Futurist Alexa Clay on why Silicon Valley should focus on goodness and humanity

She says there needs to be more to tech than just building another app to get rich.

Ambitious futurist, Alexa Clay, is used to making people squirm. She looks at a discomforting issue, namely whether technology is turning us into zombies by the impact it has on our minds, emotions and everyday interactions.

Her aim? She wants the tech industry to focus on the good they can do, not just on another money-making app, says this Master of Science student from Oxford University, Alexa Clay. She is also known as the Amish futurist (the Amish are a sect in the US known to shun technological innovations) and she is hoping to use her knowledge in technological change, creativity and economic transitions to help create a new community of innovators.

Technology and our emotions

In her character as The Amish Futurist, Clay looks at how technology can be both terrifying and exciting. Her work investigates the impact of technology on the essence of our humanity: the mind, the feelings and our interactions.

“Today we are interacting with technology that is turning us into zombies. We have push notifications, we have addictive interface design, we have these transactional relationships on Linkedin and Facebook, and it's not bringing out the best that makes us human,” explained the Futurist during her 2015 TED talk.

Technology should be about humanity, not just money

The Amish Futurist is Clay’s way of confronting techno-optimism. For her, it's not about preaching technological abstinence, but rather wanting the industry to refocus their goals.

In this, she targets America’s tech capital, Silicon Valley, by challenging its startups. She wants the industry to focus on the good they can do, instead of investing in pride and money.

She wants them to rethink their stance in the global industry.

“I still believe in this childish hope that we can use technology to amplify our humanity, "says Clay. "There are some start-ups that I’ve come across that are taking this approach. I call them existential entrepreneurs because they are building things that really make a difference and matter. They are not just building another app to get rich.”

You will most likely find her at a tech conference, where she gives talks on this topic. But more importantly, she uses these conferences to gather insights from other attendees. She often asks questions around how technology makes people feel – not always a popular issue.

When Clay is not playing her role as Amish Futurist, she slips into the role of a writer.

The world of pirates and hackers

Her debut book, The Misfit Economy, was released in 2015, and was named a must-read book of business by The World Economic Forum. The success of the book sparked a documentary and a National Geographic series that followed the stories of people Clay wrote about.

The book offers a look into the underground markets and informal economies that play host to pirates, bootleggers, hackers and counterfeiters. It showcases how “misfits” use their skills and methods to garner success.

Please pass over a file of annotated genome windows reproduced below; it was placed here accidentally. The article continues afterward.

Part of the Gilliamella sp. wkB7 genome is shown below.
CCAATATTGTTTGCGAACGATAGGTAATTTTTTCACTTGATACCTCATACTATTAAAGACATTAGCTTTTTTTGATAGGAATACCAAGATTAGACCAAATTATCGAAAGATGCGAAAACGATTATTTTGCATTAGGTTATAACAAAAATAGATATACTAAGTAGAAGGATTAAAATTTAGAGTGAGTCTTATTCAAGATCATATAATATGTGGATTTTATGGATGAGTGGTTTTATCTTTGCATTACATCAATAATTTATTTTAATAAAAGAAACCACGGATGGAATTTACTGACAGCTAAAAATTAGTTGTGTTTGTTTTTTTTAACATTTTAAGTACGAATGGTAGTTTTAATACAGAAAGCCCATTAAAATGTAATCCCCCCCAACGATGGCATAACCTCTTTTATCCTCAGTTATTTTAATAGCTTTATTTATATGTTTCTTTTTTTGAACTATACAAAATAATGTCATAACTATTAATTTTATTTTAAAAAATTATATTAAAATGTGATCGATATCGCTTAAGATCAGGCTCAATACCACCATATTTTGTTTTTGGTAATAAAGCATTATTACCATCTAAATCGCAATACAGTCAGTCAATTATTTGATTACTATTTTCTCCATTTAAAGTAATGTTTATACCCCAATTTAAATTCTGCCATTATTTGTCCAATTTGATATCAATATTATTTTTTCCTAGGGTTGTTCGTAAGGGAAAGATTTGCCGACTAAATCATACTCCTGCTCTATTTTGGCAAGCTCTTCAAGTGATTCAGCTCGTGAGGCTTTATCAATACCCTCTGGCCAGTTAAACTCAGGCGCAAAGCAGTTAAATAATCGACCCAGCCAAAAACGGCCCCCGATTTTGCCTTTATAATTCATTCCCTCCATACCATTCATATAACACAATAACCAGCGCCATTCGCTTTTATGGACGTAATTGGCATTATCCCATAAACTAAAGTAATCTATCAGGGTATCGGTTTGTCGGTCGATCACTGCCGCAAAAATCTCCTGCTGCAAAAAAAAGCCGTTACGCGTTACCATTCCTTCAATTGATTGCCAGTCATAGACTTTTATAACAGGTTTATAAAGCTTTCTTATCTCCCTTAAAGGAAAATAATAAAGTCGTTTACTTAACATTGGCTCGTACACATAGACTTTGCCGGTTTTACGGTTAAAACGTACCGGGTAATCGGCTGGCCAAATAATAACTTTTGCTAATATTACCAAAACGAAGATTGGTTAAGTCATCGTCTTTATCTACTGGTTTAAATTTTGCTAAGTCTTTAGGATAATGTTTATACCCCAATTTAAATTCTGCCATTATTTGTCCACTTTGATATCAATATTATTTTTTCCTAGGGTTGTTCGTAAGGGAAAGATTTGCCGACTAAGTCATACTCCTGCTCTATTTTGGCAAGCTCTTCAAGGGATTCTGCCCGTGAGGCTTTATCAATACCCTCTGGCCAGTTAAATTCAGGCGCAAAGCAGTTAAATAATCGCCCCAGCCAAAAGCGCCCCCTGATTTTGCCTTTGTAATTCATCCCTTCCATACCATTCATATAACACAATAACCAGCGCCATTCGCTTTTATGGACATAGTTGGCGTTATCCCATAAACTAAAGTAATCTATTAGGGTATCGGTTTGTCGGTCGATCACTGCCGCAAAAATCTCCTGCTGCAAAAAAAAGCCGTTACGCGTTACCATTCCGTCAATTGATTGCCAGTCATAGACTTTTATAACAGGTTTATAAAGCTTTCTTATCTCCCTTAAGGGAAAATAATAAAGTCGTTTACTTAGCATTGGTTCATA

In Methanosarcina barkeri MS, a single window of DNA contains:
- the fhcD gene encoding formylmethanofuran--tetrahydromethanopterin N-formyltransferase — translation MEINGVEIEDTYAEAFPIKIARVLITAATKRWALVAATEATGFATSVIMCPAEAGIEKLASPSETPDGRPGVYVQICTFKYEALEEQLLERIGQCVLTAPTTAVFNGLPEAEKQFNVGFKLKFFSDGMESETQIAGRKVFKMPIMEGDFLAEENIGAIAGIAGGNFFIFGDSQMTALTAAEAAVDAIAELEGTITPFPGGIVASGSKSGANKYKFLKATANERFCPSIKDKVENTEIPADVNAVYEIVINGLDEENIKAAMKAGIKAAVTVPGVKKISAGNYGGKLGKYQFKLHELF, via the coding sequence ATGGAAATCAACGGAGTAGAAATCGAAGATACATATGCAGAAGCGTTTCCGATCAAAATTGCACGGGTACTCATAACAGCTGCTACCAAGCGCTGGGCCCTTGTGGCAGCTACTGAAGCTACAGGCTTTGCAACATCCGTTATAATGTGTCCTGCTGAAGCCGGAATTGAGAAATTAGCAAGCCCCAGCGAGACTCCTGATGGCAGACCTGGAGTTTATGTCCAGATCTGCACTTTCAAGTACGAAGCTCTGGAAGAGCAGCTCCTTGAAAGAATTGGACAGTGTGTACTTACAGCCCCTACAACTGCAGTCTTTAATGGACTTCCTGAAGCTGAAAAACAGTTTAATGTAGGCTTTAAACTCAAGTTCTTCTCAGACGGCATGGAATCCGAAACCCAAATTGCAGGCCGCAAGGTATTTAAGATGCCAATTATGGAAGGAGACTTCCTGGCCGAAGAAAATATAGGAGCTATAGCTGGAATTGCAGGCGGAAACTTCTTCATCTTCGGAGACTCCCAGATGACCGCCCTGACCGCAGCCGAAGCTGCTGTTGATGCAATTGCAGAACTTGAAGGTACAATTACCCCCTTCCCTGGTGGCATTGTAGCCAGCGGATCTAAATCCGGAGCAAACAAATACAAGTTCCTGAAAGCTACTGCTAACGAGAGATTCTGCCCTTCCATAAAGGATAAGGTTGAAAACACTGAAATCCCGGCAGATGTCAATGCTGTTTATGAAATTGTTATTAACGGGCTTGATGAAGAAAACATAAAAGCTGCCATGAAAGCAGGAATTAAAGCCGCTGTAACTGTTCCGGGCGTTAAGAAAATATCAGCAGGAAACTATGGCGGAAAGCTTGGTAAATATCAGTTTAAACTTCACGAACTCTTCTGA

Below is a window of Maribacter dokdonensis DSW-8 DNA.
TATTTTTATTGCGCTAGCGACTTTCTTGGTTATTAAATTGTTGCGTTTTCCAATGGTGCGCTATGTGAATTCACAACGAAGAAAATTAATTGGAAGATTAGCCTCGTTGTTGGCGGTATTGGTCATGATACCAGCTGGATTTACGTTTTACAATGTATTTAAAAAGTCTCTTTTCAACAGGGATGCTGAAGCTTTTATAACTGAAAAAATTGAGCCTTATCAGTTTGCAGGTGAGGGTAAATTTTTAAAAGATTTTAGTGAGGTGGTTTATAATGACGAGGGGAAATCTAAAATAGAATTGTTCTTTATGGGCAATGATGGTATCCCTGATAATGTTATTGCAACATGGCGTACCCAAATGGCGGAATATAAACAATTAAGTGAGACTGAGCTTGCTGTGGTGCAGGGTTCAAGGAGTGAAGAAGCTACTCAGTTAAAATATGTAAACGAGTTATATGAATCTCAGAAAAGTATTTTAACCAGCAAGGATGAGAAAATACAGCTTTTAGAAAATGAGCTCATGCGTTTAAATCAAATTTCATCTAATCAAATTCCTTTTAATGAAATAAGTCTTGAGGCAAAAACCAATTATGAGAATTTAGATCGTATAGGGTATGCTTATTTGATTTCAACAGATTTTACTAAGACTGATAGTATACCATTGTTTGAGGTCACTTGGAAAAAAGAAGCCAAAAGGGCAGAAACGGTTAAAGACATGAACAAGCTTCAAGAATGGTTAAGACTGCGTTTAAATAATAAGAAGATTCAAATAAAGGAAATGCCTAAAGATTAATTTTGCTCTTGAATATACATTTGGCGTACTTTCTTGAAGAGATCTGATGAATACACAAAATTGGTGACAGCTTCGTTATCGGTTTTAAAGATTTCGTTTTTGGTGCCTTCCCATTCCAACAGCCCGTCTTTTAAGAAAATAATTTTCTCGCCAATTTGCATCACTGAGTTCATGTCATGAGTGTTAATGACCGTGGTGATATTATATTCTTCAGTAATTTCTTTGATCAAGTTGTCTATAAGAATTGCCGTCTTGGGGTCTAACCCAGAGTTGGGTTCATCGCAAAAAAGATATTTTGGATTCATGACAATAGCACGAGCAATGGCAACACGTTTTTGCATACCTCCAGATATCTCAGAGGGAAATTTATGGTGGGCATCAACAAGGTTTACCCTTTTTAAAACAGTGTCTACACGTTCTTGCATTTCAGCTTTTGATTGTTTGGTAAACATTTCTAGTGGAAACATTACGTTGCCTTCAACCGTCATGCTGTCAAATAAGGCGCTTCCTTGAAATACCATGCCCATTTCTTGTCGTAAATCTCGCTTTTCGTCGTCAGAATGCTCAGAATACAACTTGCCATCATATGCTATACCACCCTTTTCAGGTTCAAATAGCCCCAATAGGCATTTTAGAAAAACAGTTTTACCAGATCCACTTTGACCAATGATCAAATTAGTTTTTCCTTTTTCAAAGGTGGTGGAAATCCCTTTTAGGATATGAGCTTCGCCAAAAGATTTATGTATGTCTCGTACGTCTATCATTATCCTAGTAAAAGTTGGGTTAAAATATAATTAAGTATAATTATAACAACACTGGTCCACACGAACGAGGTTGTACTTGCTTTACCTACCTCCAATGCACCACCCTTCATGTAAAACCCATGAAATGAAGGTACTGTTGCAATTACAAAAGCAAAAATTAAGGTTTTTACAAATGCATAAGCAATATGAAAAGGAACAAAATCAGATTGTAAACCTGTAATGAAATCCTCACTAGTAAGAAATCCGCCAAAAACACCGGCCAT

It also looked at how the success could be applied to formal markets.

“This book investigates the stories of underground innovation that make up the Misfit Economy,” explained Clay. “It examines the teeming genius of the underground. It asks: Who are these unknown visionaries? How do they work? How do they organise themselves? How do they act as catalysts with regards to innovation? And ultimately, how can you take these lessons into your own world?”

Clay and her co-author, social innovation specialist, Kyra Maya Phillips, interviewed over 500 people who depend on illegal enterprises to make a living. They were able to document those practices, which varied in their levels of creativity, innovation, salesmanship and entrepreneurship.

After the success of the book, Clay developed The Misfit Academy. The ongoing workshop includes talks, which sees Clay teaching attendees on how to think like an underworld creative and how it could be economically beneficial.

Wisdom hackers

Clay's work also sees her heading Wisdom Hackers, an incubator for philosophical inquiry that catalogues technological practices from ancient and modern times. Clay and her team use this information to provide new pathways in approaching tech.

“Borrowing from the ancient wisdom traditions and modern self-directed learning movement, the Wisdom Hackers community brings together people from art, technology, literature, activism, design and innovation to explore a fundamental angst,” explains Clay.

It's has become a place where like-minded individuals can come together to discuss their worries relating to current world matters.

She also has other organisations with which she works closely. Clay is the co-founder and Director of The Human Agency, which is an incubator that looks at breakthrough ideas involving humanity.

Technological change, economic transitions and grassroots innovation are all things Alexa Clay has built a career on. There's no telling what could be next for this innovation strategist.

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